Forest Office: 352-625-2727       Dunnellon Office: 352-522-1862 Main Office: 352-671-6741

How To Breastfeed

There are many new things to learn and lots to decide upon when a baby is one the way. One of the important decisions that parents have to make is whether or not they would like for their baby to be breastfed. If breastfeeding is what the parents think is best for their baby and their family, it is then time to figure out how exactly breastfeeding works.

There is a wide range of experiences and emotions to consider when it comes to breastfeeding, and often, no two breastfeeding experiences are alike. Breastfeeding is typically very different for each mother, each individual child, and for each pregnancy. 

There are many different tips and tricks that moms can try to help their babies adjust to this new source of food, and it is important to remember that breastfeeding is a learning process for both mommy and baby, so both patience and practice are key!


The Breastfeeding Process

In The Hospital


Once you deliver your baby, you will most likely be encouraged to start breastfeeding as soon as possible. This is an ideal time to begin because you’ll have support from the lactation consultants, doctors, and nurses on staff. They can teach you proper latch techniques, how to position your baby during feeding, and offer any additional guidance that they think may help.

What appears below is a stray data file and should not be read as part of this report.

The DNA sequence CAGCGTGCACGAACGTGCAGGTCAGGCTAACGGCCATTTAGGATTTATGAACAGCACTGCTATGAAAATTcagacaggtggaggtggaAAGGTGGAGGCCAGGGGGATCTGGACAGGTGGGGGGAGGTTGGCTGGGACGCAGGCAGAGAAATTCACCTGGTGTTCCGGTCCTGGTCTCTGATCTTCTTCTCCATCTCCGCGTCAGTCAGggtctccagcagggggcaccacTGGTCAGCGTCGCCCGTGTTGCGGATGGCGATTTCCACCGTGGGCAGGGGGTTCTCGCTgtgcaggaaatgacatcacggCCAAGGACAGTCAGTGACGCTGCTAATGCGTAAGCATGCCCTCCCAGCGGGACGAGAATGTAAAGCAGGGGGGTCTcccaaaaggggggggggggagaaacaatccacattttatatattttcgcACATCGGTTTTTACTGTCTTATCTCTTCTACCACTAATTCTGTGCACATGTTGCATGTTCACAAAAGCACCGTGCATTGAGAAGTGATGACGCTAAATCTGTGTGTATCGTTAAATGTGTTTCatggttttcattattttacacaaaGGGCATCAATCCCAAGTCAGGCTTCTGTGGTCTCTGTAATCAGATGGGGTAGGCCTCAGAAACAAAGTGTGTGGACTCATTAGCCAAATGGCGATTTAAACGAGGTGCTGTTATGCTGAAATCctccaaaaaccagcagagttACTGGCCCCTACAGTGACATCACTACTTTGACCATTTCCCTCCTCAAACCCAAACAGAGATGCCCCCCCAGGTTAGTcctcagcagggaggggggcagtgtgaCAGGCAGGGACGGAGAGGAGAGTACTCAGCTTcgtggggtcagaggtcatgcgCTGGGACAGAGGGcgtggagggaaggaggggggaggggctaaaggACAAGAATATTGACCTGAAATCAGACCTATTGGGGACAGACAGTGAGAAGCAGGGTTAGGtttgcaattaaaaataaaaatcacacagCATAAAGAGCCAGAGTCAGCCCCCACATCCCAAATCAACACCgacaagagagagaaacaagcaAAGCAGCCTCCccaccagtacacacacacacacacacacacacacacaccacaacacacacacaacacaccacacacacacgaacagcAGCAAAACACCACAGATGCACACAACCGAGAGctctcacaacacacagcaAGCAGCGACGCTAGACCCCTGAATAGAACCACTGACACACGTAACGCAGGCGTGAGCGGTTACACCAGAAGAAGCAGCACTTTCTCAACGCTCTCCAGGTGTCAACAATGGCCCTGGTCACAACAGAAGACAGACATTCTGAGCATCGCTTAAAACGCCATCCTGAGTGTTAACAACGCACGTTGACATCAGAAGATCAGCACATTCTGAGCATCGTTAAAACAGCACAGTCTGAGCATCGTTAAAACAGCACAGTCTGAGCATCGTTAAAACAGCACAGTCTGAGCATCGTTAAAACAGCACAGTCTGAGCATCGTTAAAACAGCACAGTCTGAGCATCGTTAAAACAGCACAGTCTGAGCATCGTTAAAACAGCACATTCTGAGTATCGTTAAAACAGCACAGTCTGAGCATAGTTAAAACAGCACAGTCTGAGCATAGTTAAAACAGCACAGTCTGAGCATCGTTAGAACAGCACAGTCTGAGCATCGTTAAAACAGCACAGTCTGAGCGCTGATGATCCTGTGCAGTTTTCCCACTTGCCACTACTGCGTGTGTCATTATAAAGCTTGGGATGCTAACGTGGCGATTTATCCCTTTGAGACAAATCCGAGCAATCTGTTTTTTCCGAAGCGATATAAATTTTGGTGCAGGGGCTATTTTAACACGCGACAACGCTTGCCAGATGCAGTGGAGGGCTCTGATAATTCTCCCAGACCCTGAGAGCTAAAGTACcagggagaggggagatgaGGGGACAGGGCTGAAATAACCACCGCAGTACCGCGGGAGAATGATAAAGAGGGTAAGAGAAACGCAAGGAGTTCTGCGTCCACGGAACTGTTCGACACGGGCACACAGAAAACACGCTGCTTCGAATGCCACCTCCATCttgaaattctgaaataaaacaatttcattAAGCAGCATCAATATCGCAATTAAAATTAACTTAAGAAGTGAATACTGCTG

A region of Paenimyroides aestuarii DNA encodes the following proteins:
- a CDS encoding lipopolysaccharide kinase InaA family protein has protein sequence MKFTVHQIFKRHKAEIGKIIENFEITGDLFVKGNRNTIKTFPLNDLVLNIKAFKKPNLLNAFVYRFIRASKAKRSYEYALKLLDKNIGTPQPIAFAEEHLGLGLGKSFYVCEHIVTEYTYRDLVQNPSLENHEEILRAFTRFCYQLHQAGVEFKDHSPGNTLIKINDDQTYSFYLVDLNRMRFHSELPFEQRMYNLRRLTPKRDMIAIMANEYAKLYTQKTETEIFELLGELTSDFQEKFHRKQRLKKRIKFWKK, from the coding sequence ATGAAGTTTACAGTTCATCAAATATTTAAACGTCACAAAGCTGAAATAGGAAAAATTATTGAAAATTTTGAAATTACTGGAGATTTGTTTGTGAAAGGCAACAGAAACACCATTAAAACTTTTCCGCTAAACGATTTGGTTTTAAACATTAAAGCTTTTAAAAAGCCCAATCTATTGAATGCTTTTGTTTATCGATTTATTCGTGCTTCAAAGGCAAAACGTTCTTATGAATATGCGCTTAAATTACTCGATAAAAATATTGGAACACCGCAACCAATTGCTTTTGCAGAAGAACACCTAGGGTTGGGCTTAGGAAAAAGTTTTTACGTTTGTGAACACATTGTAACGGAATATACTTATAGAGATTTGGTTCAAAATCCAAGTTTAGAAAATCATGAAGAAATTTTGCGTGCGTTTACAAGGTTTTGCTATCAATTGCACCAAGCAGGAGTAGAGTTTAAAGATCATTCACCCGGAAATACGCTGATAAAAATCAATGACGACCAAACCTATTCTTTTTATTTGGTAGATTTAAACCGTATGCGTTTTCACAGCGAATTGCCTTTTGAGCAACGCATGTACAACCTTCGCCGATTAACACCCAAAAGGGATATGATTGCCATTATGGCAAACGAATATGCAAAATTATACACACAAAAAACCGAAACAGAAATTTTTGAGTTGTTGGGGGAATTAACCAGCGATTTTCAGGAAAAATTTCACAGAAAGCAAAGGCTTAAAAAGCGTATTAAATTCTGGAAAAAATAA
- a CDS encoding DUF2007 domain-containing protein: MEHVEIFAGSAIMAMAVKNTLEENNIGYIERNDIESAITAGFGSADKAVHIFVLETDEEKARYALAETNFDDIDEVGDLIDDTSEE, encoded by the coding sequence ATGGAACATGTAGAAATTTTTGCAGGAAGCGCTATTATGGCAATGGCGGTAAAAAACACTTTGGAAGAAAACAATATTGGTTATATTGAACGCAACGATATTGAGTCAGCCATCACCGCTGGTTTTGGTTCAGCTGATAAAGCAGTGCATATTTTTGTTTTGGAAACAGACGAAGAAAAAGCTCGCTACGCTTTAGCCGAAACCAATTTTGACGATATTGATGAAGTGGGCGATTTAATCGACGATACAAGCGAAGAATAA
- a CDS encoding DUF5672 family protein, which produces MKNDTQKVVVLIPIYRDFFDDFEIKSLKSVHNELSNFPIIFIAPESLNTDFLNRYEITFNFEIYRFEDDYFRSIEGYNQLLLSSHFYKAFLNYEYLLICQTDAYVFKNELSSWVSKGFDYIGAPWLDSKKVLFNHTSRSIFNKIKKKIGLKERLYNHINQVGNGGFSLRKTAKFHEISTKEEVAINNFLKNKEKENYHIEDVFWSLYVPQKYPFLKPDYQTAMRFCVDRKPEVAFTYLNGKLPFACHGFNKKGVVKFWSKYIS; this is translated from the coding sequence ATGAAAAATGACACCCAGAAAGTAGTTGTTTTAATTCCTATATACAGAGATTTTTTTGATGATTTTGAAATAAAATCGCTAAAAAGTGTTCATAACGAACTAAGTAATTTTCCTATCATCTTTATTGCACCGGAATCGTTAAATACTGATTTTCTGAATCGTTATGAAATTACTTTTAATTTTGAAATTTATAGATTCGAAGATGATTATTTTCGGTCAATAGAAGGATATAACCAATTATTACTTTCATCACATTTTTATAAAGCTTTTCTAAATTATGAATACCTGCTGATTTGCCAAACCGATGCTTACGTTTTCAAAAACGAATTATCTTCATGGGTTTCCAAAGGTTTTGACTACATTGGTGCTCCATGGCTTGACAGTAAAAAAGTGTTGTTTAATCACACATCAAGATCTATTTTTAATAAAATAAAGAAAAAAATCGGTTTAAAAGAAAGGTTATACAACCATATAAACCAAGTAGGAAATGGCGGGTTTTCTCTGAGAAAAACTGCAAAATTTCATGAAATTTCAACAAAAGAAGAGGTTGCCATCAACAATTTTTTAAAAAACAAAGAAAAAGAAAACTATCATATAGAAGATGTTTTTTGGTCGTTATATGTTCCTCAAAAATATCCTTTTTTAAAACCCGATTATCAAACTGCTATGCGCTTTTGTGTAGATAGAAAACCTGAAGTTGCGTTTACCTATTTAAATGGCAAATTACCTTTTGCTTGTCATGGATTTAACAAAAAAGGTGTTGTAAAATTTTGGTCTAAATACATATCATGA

How To Hold Your Baby


How you decide to hold your baby ultimately depends on what is comfortable for you and which way works best for your baby. That being said, there are 3 tried and true ways that are often suggested.  

  1. Football Hold (helpful for C-sections moms)- Lay the baby facing up beside you, on whichever side you are breastfeeding, so you can cradle the baby in the arm on that side. Your baby’s head will be in your hand and the lower half of their body will be on your forearm. You can then guide your baby to your breast and help them latch with your free hand. 
  2. Cradle Hold- Lay the baby facing up horizontally across your abdomen. Use one hand to support your baby’s head and the other hand to guide your baby to your breast. After your baby has latched on, you can hold your baby’s bottom with your free hand. 
  3. Side Lying Hold- Lay your baby on their back in the middle of a bed, or whatever comfortable surface you choose, and then lay down next to your baby with your breasts level to their mouth. You may want to use a pillow for your head or side support, but keep the pillow a safe distance away from the baby. 

Next, cradle your baby with the arm closest to their body, (if your baby is to the left of you, use your left arm), by lifting their body slightly off of the bed up close to your nipple, and then use your free arm to guide your baby to your breast. Also, do not rest your arm on your baby’s body or head, and always make sure they are able to breathe properly while feeding. 


The Latch And Process 


  1. Decide which hold you would like to try, position your baby in that hold, and then place your fingers around your nipple. 
  2. With your baby’s body in line with the rest of her body and facing your breasts, tickle your baby’s lips with your nipple or squeeze a little colostrum or breast milk onto your baby’s lips to get her to open her mouth.